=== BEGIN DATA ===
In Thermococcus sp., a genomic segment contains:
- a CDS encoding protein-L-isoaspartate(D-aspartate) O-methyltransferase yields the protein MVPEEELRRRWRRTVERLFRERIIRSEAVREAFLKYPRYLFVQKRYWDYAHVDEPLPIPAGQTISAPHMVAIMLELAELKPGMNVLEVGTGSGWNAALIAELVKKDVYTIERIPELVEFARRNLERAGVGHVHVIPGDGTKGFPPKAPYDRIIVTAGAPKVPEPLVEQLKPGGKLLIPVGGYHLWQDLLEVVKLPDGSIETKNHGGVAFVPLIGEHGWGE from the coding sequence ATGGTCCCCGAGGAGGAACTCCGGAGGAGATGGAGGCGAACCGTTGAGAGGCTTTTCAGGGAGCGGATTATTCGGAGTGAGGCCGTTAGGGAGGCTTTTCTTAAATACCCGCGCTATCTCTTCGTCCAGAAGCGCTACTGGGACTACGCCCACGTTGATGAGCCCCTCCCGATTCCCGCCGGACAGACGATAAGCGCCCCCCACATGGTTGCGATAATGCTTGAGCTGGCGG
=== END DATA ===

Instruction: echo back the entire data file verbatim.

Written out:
In Thermococcus sp., a genomic segment contains:
- a CDS encoding protein-L-isoaspartate(D-aspartate) O-methyltransferase yields the protein MVPEEELRRRWRRTVERLFRERIIRSEAVREAFLKYPRYLFVQKRYWDYAHVDEPLPIPAGQTISAPHMVAIMLELAELKPGMNVLEVGTGSGWNAALIAELVKKDVYTIERIPELVEFARRNLERAGVGHVHVIPGDGTKGFPPKAPYDRIIVTAGAPKVPEPLVEQLKPGGKLLIPVGGYHLWQDLLEVVKLPDGSIETKNHGGVAFVPLIGEHGWGE from the coding sequence ATGGTCCCCGAGGAGGAACTCCGGAGGAGATGGAGGCGAACCGTTGAGAGGCTTTTCAGGGAGCGGATTATTCGGAGTGAGGCCGTTAGGGAGGCTTTTCTTAAATACCCGCGCTATCTCTTCGTCCAGAAGCGCTACTGGGACTACGCCCACGTTGATGAGCCCCTCCCGATTCCCGCCGGACAGACGATAAGCGCCCCCCACATGGTTGCGATAATGCTTGAGCTGGCGG